I can feel my cysts. Truly, I can, and truly, some days it just freaks me out a little.
It is especially noticeable in the morning, when my stomach is empty and I am lying on my back. Before I was diagnosed, I half joked with my husband that I thought I had a tumor on my liver. Either that, or there were aliens in my body. I would push on my sides and on the space directly below my diaphragm, and show him what I was talking about. He just thought I was crazy. Boy, does he feel guilty!
Now that I've seen everything on ultrasound, a few times actually , I know exactly where everything is, including my 10 cm cyst on my left kidney, and the 5 centimeter cyst on my right. Oh, and that tumor on my liver? Yup, another cyst, this one the size of a golf ball.
I'm not sure knowing really helps. Before, I could just sort of look at the lumps in my body and write them off as some unknown anomaly, or maybe nothing at all. If you don't know what's wrong, there could be nothing wrong. And life is easier if you think that nothing is wrong.
All of the women in my immediate family have been tested for PKD. None of them could stand the thought of living with a disease they didn't know about. None of them have any cysts.
Then there's the men--my father, who was only tested because my mother insisted, and my brothers, who haven't been tested and who really don't think much about it. Ironic, really, since I get it from my father, and one of my brothers has symptoms. Still, I understand their reluctance to be a part of it, to enter this world. It's much safer to believe that nothing is wrong. And my brother points out that he could lose his health and life insurance with a diagnosis like PKD, no small matters when you are the head of a family. He also says he doesn't care if he dies suddenly of renal failure, because his family will be well provided for with his current life insurance, and that he's probably worth more dead than alive. Sure, it sounds a little flippant, but all in all, he has a point.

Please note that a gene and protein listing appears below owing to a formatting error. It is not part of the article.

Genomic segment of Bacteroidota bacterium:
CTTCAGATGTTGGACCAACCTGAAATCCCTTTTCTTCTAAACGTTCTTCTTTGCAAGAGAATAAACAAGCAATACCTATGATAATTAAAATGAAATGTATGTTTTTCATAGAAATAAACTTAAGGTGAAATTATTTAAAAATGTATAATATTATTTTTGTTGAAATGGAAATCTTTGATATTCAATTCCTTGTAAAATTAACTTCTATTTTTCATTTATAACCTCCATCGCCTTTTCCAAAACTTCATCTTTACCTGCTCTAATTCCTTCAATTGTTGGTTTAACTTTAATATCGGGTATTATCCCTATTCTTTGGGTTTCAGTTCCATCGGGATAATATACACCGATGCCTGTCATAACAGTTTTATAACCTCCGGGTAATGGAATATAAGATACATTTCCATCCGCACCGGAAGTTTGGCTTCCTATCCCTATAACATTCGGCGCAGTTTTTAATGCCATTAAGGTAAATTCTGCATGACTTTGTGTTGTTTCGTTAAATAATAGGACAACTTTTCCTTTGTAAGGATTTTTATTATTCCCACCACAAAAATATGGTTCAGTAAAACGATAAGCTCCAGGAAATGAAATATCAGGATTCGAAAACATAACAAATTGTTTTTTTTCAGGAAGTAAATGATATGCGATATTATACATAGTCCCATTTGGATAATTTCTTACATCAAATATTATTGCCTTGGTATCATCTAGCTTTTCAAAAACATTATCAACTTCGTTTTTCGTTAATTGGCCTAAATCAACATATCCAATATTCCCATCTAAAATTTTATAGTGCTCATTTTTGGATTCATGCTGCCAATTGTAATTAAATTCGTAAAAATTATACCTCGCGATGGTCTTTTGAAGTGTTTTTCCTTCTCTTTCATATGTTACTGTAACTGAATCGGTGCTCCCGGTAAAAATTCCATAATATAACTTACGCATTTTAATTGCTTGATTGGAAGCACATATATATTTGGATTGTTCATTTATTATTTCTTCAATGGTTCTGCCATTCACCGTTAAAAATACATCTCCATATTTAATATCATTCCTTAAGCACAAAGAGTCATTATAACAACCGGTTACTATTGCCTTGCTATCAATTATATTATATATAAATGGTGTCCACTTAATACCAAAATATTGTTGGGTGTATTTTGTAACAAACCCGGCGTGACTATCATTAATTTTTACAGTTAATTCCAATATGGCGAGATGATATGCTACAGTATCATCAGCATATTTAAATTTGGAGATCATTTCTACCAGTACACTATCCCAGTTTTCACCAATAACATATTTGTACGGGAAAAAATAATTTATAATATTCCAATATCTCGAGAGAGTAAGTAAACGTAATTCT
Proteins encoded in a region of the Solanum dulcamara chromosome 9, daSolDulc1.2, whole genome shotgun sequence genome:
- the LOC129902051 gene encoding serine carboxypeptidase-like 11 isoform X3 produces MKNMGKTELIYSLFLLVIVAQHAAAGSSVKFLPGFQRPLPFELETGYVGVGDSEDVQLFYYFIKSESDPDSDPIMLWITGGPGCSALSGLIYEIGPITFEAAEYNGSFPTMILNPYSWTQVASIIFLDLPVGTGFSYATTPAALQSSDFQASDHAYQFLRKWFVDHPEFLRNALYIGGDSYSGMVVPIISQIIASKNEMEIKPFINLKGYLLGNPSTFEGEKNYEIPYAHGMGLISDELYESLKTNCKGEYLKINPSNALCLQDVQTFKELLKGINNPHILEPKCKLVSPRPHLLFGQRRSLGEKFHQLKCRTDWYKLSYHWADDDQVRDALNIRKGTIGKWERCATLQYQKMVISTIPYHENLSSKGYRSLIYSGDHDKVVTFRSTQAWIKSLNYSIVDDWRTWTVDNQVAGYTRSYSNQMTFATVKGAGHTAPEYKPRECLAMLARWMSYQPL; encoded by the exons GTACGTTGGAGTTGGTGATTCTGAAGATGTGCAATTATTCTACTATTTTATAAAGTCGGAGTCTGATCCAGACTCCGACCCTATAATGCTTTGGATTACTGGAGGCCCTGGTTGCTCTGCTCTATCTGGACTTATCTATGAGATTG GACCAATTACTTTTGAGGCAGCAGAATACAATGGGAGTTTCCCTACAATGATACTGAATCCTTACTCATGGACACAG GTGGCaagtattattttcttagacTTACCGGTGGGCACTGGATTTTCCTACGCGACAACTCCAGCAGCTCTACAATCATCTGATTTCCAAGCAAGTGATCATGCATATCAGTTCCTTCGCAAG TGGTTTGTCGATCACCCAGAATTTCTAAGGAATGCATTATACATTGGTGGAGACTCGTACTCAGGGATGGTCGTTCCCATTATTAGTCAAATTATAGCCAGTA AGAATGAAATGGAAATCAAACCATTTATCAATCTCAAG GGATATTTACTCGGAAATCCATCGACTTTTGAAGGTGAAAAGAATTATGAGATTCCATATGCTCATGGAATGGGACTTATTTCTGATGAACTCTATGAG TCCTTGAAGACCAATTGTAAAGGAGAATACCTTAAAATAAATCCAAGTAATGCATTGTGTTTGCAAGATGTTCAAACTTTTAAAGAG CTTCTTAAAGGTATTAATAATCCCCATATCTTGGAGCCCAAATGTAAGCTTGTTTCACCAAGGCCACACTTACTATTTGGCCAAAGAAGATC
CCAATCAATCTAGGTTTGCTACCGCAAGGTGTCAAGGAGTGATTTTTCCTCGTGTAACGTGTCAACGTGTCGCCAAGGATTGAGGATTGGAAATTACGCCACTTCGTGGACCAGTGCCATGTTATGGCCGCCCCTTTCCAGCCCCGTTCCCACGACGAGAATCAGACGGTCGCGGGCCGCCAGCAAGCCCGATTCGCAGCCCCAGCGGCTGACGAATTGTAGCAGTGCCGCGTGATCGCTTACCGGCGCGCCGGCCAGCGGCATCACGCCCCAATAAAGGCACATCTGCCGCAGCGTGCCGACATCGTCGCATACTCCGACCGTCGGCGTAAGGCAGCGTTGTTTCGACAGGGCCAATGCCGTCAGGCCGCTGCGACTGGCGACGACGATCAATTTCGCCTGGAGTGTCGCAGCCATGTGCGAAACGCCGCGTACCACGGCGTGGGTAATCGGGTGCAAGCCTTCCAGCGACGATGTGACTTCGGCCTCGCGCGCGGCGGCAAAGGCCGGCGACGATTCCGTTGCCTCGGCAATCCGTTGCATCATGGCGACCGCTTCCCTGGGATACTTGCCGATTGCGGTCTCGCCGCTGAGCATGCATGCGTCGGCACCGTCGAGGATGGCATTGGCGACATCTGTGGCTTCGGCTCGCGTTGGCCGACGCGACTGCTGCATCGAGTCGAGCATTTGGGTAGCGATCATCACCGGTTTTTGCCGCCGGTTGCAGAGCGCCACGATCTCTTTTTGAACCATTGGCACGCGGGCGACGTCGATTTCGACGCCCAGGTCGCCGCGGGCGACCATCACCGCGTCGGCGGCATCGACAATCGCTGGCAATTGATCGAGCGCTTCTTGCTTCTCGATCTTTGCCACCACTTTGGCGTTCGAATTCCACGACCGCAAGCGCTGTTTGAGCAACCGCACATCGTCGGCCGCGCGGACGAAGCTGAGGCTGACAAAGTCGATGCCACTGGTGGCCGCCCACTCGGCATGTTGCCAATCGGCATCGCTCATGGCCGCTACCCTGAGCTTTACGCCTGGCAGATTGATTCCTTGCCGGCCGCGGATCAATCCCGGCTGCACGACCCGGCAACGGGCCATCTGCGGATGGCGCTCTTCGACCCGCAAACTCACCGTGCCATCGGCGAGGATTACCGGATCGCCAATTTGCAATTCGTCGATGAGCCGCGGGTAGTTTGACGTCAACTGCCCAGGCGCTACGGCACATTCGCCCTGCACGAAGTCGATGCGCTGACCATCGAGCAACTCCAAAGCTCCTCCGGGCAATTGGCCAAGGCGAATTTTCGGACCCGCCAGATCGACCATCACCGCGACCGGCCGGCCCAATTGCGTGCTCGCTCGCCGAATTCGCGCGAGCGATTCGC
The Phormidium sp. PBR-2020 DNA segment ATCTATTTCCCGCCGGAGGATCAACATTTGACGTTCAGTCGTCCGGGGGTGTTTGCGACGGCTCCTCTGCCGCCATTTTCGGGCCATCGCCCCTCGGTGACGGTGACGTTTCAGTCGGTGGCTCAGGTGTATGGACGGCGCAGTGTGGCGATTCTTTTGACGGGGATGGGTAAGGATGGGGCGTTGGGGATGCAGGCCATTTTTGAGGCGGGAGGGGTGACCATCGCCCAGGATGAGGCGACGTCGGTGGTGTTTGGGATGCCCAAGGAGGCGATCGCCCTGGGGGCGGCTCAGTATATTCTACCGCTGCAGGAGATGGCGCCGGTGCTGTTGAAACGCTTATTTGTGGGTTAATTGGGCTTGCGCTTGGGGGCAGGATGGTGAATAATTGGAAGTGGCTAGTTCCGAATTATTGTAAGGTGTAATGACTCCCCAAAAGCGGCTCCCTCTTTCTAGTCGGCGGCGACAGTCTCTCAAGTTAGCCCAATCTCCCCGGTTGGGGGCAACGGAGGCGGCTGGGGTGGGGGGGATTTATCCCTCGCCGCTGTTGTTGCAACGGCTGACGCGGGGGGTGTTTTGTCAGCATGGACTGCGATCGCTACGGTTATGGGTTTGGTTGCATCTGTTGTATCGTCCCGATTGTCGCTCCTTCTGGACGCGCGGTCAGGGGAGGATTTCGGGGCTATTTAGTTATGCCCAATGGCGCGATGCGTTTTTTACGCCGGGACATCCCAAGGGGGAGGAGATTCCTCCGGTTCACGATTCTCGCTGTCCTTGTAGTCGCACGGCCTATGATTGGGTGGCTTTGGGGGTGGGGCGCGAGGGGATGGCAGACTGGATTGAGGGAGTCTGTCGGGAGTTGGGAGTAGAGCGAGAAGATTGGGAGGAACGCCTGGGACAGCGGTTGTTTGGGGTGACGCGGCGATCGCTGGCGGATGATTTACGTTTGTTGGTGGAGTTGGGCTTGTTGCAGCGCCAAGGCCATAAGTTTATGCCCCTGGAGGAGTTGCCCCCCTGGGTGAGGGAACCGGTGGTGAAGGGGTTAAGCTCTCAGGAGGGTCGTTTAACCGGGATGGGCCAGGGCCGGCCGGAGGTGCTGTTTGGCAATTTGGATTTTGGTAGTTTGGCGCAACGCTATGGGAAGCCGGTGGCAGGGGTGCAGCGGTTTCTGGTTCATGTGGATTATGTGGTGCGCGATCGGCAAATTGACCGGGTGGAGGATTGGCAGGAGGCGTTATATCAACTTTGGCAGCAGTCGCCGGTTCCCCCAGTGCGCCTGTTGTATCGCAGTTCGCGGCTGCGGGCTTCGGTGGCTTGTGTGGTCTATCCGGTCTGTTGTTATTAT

Sometimes I wish I could pretend that nothing is wrong. At this point, PKD has not really drastically impacted my life more than a dramatic increase in doctor's appointments, medical vocabulary, health insurance premiums, and overall emotional stress. But I live with the knowledge that somebody like me has a 70% chance of needing a kidney transplant in the next 10 years. I've read a lot, maybe too much, and I know what is in store for me. So even though I feel fine, especially after starting a regular exercise routine and changing my eating habits, I will never be able to say, "I'm fine. There's nothing wrong with me", and really mean it.
I suppose what this all really means is that I TOTALLY need to go to Hawaii this year.